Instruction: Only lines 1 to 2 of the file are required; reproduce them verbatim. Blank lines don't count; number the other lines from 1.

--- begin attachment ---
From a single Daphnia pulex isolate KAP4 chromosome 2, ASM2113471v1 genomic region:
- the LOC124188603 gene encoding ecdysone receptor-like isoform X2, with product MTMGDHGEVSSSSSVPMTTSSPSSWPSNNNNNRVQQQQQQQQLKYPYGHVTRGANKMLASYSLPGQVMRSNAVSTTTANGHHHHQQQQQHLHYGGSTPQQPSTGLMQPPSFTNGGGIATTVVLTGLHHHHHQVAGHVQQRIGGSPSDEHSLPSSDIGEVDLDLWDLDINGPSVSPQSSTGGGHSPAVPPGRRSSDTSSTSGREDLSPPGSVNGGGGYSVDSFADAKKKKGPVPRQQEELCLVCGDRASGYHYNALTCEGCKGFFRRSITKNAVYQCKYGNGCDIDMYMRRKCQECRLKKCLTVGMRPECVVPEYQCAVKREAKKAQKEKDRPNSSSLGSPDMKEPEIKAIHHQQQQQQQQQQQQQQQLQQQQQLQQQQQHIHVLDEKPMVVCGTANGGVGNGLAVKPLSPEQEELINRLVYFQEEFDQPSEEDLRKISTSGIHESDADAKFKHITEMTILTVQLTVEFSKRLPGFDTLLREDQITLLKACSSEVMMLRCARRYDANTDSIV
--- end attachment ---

From a single Daphnia pulex isolate KAP4 chromosome 2, ASM2113471v1 genomic region:
- the LOC124188603 gene encoding ecdysone receptor-like isoform X2, with product MTMGDHGEVSSSSSVPMTTSSPSSWPSNNNNNRVQQQQQQQQLKYPYGHVTRGANKMLASYSLPGQVMRSNAVSTTTANGHHHHQQQQQHLHYGGSTPQQPSTGLMQPPSFTNGGGIATTVVLTGLHHHHHQVAGHVQQRIGGSPSDEHSLPSSDIGEVDLDLWDLDINGPSVSPQSSTGGGHSPAVPPGRRSSDTSSTSGREDLSPPGSVNGGGGYSVDSFADAKKKKGPVPRQQEELCLVCGDRASGYHYNALTCEGCKGFFRRSITKNAVYQCKYGNGCDIDMYMRRKCQECRLKKCLTVGMRPECVVPEYQCAVKREAKKAQKEKDRPNSSSLGSPDMKEPEIKAIHHQQQQQQQQQQQQQQQLQQQQQLQQQQQHIHVLDEKPMVVCGTANGGVGNGLAVKPLSPEQEELINRLVYFQEEFDQPSEEDLRKISTSGIHESDADAKFKHITEMTILTVQLTVEFSKRLPGFDTLLREDQITLLKACSSEVMMLRCARRYDANTDSIV